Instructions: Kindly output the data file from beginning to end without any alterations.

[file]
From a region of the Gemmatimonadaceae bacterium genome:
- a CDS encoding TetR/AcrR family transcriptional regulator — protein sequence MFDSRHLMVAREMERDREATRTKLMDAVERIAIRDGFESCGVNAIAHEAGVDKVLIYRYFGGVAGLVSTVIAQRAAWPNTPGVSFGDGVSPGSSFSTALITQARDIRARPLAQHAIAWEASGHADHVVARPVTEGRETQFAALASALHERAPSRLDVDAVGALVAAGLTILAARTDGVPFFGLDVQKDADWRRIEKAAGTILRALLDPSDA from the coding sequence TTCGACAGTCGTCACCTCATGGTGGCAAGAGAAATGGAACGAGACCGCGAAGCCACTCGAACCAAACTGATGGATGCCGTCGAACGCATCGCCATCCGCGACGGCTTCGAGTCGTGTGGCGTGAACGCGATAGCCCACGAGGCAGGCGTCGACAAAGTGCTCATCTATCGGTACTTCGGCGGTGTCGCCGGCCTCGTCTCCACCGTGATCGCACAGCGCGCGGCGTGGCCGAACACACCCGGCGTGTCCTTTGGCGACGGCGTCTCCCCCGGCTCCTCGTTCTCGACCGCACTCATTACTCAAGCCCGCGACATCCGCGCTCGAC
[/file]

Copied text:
From a region of the Gemmatimonadaceae bacterium genome:
- a CDS encoding TetR/AcrR family transcriptional regulator — protein sequence MFDSRHLMVAREMERDREATRTKLMDAVERIAIRDGFESCGVNAIAHEAGVDKVLIYRYFGGVAGLVSTVIAQRAAWPNTPGVSFGDGVSPGSSFSTALITQARDIRARPLAQHAIAWEASGHADHVVARPVTEGRETQFAALASALHERAPSRLDVDAVGALVAAGLTILAARTDGVPFFGLDVQKDADWRRIEKAAGTILRALLDPSDA from the coding sequence TTCGACAGTCGTCACCTCATGGTGGCAAGAGAAATGGAACGAGACCGCGAAGCCACTCGAACCAAACTGATGGATGCCGTCGAACGCATCGCCATCCGCGACGGCTTCGAGTCGTGTGGCGTGAACGCGATAGCCCACGAGGCAGGCGTCGACAAAGTGCTCATCTATCGGTACTTCGGCGGTGTCGCCGGCCTCGTCTCCACCGTGATCGCACAGCGCGCGGCGTGGCCGAACACACCCGGCGTGTCCTTTGGCGACGGCGTCTCCCCCGGCTCCTCGTTCTCGACCGCACTCATTACTCAAGCCCGCGACATCCGCGCTCGAC